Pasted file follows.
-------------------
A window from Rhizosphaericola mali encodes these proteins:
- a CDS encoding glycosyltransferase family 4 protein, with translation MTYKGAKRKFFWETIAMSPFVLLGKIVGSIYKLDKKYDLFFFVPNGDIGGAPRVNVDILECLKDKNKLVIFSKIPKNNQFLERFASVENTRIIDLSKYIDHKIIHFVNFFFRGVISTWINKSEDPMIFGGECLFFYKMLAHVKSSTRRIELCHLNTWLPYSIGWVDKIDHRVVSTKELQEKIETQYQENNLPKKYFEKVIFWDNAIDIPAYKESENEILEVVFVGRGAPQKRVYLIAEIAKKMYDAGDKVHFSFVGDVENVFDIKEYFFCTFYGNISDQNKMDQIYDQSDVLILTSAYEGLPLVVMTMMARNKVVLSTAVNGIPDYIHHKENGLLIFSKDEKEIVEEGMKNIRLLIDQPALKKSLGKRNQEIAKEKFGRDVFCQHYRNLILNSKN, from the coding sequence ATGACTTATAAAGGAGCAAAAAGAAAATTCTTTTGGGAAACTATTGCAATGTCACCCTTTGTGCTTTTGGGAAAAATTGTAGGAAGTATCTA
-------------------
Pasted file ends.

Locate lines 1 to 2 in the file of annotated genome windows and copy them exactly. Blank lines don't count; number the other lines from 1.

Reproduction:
A window from Rhizosphaericola mali encodes these proteins:
- a CDS encoding glycosyltransferase family 4 protein, with translation MTYKGAKRKFFWETIAMSPFVLLGKIVGSIYKLDKKYDLFFFVPNGDIGGAPRVNVDILECLKDKNKLVIFSKIPKNNQFLERFASVENTRIIDLSKYIDHKIIHFVNFFFRGVISTWINKSEDPMIFGGECLFFYKMLAHVKSSTRRIELCHLNTWLPYSIGWVDKIDHRVVSTKELQEKIETQYQENNLPKKYFEKVIFWDNAIDIPAYKESENEILEVVFVGRGAPQKRVYLIAEIAKKMYDAGDKVHFSFVGDVENVFDIKEYFFCTFYGNISDQNKMDQIYDQSDVLILTSAYEGLPLVVMTMMARNKVVLSTAVNGIPDYIHHKENGLLIFSKDEKEIVEEGMKNIRLLIDQPALKKSLGKRNQEIAKEKFGRDVFCQHYRNLILNSKN, from the coding sequence ATGACTTATAAAGGAGCAAAAAGAAAATTCTTTTGGGAAACTATTGCAATGTCACCCTTTGTGCTTTTGGGAAAAATTGTAGGAAGTATCTA